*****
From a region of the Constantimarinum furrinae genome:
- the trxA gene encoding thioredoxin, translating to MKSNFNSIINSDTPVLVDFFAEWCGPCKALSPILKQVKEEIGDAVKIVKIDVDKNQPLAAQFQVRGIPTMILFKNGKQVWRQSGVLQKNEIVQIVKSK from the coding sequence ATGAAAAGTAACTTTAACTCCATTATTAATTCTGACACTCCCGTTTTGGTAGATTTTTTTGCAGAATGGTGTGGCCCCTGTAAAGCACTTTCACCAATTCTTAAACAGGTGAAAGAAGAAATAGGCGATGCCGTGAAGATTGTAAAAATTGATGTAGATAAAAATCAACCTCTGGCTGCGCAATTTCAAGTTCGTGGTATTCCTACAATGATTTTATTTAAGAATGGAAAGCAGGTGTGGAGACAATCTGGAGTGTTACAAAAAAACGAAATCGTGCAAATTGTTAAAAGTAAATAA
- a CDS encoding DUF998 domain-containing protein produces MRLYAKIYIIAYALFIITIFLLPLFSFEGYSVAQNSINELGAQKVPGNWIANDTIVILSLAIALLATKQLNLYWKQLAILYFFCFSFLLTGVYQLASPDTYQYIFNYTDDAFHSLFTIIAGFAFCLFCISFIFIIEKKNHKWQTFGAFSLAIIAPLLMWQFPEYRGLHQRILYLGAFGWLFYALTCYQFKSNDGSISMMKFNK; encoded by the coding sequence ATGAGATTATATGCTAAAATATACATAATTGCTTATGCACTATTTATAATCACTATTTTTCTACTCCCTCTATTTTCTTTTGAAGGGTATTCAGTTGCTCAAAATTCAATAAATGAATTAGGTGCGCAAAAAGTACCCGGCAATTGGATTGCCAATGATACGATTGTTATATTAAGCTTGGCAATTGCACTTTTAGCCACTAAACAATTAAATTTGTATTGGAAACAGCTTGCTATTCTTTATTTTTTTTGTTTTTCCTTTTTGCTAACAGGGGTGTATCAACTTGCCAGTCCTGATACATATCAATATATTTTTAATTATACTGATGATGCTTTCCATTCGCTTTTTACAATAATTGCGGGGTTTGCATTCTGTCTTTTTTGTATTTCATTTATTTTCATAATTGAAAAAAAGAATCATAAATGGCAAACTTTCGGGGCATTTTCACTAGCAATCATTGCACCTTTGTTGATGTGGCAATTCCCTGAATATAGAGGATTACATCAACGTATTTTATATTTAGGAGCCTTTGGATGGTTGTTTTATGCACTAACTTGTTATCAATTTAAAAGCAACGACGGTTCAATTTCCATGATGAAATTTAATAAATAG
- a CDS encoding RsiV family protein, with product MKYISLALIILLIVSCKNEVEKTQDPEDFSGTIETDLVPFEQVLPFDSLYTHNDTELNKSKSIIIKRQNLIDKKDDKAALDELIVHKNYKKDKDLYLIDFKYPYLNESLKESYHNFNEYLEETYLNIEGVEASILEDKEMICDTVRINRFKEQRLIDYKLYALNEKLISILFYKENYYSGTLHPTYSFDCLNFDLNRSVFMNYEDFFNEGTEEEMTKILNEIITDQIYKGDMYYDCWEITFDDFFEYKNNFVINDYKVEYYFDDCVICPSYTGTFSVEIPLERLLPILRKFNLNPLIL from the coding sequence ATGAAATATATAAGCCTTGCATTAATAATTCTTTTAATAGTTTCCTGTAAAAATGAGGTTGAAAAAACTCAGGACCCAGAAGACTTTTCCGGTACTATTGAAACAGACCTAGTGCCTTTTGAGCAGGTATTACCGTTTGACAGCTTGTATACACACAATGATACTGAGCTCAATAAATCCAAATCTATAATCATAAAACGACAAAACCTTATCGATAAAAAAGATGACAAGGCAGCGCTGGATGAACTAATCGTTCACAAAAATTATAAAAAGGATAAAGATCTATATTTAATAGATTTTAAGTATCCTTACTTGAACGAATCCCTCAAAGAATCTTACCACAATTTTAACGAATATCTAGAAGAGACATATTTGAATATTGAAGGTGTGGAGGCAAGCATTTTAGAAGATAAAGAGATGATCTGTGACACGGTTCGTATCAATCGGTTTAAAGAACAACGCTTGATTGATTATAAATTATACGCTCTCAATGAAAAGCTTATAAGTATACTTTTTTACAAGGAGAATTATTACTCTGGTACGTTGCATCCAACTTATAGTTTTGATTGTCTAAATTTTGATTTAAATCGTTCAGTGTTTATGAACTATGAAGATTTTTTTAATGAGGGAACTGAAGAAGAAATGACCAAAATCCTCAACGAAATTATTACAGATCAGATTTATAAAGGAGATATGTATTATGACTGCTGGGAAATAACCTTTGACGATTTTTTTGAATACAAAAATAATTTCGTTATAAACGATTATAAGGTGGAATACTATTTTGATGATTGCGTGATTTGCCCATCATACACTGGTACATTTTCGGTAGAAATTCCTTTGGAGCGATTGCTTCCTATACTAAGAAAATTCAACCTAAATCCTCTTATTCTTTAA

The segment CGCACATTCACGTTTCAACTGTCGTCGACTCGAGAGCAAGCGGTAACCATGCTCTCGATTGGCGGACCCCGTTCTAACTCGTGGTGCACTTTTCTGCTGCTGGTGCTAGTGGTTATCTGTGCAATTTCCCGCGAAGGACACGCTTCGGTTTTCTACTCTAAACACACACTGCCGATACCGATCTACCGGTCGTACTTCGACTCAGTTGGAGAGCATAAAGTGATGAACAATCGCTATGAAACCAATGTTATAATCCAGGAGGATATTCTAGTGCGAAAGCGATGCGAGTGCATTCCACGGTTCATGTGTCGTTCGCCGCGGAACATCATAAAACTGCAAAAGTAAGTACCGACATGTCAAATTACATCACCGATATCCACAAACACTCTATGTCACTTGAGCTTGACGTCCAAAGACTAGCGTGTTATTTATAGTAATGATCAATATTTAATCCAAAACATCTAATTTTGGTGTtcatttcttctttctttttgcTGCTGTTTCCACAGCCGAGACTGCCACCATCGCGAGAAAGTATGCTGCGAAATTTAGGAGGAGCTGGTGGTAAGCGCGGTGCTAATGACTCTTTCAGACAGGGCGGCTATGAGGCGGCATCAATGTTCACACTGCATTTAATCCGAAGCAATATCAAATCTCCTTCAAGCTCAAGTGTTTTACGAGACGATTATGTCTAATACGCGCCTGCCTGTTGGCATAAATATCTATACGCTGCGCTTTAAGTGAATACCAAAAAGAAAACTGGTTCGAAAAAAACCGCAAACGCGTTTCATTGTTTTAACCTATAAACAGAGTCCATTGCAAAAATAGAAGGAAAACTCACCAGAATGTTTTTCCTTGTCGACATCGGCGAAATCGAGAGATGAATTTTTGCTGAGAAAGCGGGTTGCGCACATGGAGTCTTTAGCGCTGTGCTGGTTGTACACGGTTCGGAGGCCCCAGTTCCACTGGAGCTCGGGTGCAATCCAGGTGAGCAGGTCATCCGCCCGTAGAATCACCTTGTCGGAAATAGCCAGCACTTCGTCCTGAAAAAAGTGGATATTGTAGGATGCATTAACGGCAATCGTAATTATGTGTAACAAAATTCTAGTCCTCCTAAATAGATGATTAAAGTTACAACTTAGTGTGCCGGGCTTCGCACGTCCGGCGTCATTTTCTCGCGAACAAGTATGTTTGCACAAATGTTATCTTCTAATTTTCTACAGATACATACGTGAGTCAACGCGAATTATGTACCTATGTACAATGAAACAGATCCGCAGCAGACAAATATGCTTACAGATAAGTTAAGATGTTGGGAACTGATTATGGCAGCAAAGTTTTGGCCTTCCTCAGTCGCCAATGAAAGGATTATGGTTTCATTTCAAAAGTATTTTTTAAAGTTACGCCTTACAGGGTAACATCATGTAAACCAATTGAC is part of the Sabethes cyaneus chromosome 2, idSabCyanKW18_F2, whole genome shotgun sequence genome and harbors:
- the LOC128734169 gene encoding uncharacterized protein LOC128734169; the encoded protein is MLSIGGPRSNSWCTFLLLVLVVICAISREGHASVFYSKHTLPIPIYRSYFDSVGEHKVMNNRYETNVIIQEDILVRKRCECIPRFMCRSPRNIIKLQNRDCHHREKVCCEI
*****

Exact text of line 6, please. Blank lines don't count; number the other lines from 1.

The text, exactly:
- the LOC128734169 gene encoding uncharacterized protein LOC128734169; the encoded protein is MLSIGGPRSNSWCTFLLLVLVVICAISREGHASVFYSKHTLPIPIYRSYFDSVGEHKVMNNRYETNVIIQEDILVRKRCECIPRFMCRSPRNIIKLQNRDCHHREKVCCEI